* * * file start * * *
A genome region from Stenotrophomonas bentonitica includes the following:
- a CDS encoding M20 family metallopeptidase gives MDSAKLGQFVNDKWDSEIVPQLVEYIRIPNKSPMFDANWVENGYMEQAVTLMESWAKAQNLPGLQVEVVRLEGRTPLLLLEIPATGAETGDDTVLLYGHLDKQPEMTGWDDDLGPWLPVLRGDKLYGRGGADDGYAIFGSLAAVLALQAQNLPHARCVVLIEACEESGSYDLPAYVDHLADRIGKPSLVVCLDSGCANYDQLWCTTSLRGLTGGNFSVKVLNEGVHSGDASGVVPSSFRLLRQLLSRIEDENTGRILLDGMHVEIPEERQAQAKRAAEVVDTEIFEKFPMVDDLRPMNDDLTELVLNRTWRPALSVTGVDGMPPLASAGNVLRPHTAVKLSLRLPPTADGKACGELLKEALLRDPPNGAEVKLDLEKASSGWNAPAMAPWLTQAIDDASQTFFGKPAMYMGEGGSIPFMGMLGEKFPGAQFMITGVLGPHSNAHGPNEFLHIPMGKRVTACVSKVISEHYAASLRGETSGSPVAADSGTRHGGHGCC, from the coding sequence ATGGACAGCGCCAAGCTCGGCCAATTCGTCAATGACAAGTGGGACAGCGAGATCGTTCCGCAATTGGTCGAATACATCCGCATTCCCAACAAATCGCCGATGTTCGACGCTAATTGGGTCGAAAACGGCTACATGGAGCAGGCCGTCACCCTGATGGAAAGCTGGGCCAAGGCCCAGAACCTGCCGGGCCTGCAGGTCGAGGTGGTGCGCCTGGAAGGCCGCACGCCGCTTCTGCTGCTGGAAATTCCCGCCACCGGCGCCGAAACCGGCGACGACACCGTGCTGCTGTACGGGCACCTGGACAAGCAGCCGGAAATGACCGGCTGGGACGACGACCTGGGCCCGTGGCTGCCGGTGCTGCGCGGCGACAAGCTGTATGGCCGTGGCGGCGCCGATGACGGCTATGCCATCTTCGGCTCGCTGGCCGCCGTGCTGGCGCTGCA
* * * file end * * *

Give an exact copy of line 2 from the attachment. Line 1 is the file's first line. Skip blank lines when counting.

- a CDS encoding M20 family metallopeptidase gives MDSAKLGQFVNDKWDSEIVPQLVEYIRIPNKSPMFDANWVENGYMEQAVTLMESWAKAQNLPGLQVEVVRLEGRTPLLLLEIPATGAETGDDTVLLYGHLDKQPEMTGWDDDLGPWLPVLRGDKLYGRGGADDGYAIFGSLAAVLALQAQNLPHARCVVLIEACEESGSYDLPAYVDHLADRIGKPSLVVCLDSGCANYDQLWCTTSLRGLTGGNFSVKVLNEGVHSGDASGVVPSSFRLLRQLLSRIEDENTGRILLDGMHVEIPEERQAQAKRAAEVVDTEIFEKFPMVDDLRPMNDDLTELVLNRTWRPALSVTGVDGMPPLASAGNVLRPHTAVKLSLRLPPTADGKACGELLKEALLRDPPNGAEVKLDLEKASSGWNAPAMAPWLTQAIDDASQTFFGKPAMYMGEGGSIPFMGMLGEKFPGAQFMITGVLGPHSNAHGPNEFLHIPMGKRVTACVSKVISEHYAASLRGETSGSPVAADSGTRHGGHGCC, from the coding sequence ATGGACAGCGCCAAGCTCGGCCAATTCGTCAATGACAAGTGGGACAGCGAGATCGTTCCGCAATTGGTCGAATACATCCGCATTCCCAACAAATCGCCGATGTTCGACGCTAATTGGGTCGAAAACGGCTACATGGAGCAGGCCGTCACCCTGATGGAAAGCTGGGCCAAGGCCCAGAACCTGCCGGGCCTGCAGGTCGAGGTGGTGCGCCTGGAAGGCCGCACGCCGCTTCTGCTGCTGGAAATTCCCGCCACCGGCGCCGAAACCGGCGACGACACCGTGCTGCTGTACGGGCACCTGGACAAGCAGCCGGAAATGACCGGCTGGGACGACGACCTGGGCCCGTGGCTGCCGGTGCTGCGCGGCGACAAGCTGTATGGCCGTGGCGGCGCCGATGACGGCTATGCCATCTTCGGCTCGCTGGCCGCCGTGCTGGCGCTGCA